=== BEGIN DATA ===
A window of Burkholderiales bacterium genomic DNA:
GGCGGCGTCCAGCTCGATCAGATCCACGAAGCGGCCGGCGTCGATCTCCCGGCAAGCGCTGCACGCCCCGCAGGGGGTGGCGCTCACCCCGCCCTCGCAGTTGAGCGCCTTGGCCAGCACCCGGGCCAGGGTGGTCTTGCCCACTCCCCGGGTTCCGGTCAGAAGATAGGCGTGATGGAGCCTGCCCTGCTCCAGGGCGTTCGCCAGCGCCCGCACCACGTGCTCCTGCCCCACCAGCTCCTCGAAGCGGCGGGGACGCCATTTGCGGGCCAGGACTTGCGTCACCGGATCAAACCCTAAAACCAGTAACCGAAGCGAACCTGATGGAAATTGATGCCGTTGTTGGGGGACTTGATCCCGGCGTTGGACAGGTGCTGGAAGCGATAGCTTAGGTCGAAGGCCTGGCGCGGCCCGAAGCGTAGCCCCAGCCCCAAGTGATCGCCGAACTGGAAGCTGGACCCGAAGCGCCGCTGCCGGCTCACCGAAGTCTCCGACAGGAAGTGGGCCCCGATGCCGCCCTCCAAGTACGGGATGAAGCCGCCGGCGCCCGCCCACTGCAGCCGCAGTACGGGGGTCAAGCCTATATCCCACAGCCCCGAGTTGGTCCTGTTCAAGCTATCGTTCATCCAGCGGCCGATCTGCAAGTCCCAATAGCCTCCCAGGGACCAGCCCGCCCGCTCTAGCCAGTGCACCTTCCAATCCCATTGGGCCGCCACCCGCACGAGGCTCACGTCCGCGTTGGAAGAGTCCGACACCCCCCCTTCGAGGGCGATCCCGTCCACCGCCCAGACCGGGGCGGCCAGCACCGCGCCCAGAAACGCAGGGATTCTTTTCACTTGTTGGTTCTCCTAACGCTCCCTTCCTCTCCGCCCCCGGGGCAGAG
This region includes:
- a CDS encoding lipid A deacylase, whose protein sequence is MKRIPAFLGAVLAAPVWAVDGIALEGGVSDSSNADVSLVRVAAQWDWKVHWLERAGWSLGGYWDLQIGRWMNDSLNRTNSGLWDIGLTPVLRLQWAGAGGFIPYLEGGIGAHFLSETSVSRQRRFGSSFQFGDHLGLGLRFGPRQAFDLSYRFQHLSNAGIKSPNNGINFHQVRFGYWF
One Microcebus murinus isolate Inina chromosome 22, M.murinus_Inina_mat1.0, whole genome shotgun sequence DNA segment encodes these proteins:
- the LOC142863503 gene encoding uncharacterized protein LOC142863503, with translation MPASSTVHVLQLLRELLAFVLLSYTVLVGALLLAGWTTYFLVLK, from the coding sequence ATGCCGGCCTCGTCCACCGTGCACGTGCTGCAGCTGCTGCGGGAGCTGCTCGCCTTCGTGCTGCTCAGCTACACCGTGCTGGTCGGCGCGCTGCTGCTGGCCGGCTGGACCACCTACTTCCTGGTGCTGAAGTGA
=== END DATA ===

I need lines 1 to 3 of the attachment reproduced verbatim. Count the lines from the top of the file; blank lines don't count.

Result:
A window of Burkholderiales bacterium genomic DNA:
GGCGGCGTCCAGCTCGATCAGATCCACGAAGCGGCCGGCGTCGATCTCCCGGCAAGCGCTGCACGCCCCGCAGGGGGTGGCGCTCACCCCGCCCTCGCAGTTGAGCGCCTTGGCCAGCACCCGGGCCAGGGTGGTCTTGCCCACTCCCCGGGTTCCGGTCAGAAGATAGGCGTGATGGAGCCTGCCCTGCTCCAGGGCGTTCGCCAGCGCCCGCACCACGTGCTCCTGCCCCACCAGCTCCTCGAAGCGGCGGGGACGCCATTTGCGGGCCAGGACTTGCGTCACCGGATCAAACCCTAAAACCAGTAACCGAAGCGAACCTGATGGAAATTGATGCCGTTGTTGGGGGACTTGATCCCGGCGTTGGACAGGTGCTGGAAGCGATAGCTTAGGTCGAAGGCCTGGCGCGGCCCGAAGCGTAGCCCCAGCCCCAAGTGATCGCCGAACTGGAAGCTGGACCCGAAGCGCCGCTGCCGGCTCACCGAAGTCTCCGACAGGAAGTGGGCCCCGATGCCGCCCTCCAAGTACGGGATGAAGCCGCCGGCGCCCGCCCACTGCAGCCGCAGTACGGGGGTCAAGCCTATATCCCACAGCCCCGAGTTGGTCCTGTTCAAGCTATCGTTCATCCAGCGGCCGATCTGCAAGTCCCAATAGCCTCCCAGGGACCAGCCCGCCCGCTCTAGCCAGTGCACCTTCCAATCCCATTGGGCCGCCACCCGCACGAGGCTCACGTCCGCGTTGGAAGAGTCCGACACCCCCCCTTCGAGGGCGATCCCGTCCACCGCCCAGACCGGGGCGGCCAGCACCGCGCCCAGAAACGCAGGGATTCTTTTCACTTGTTGGTTCTCCTAACGCTCCCTTCCTCTCCGCCCCCGGGGCAGAG
This region includes: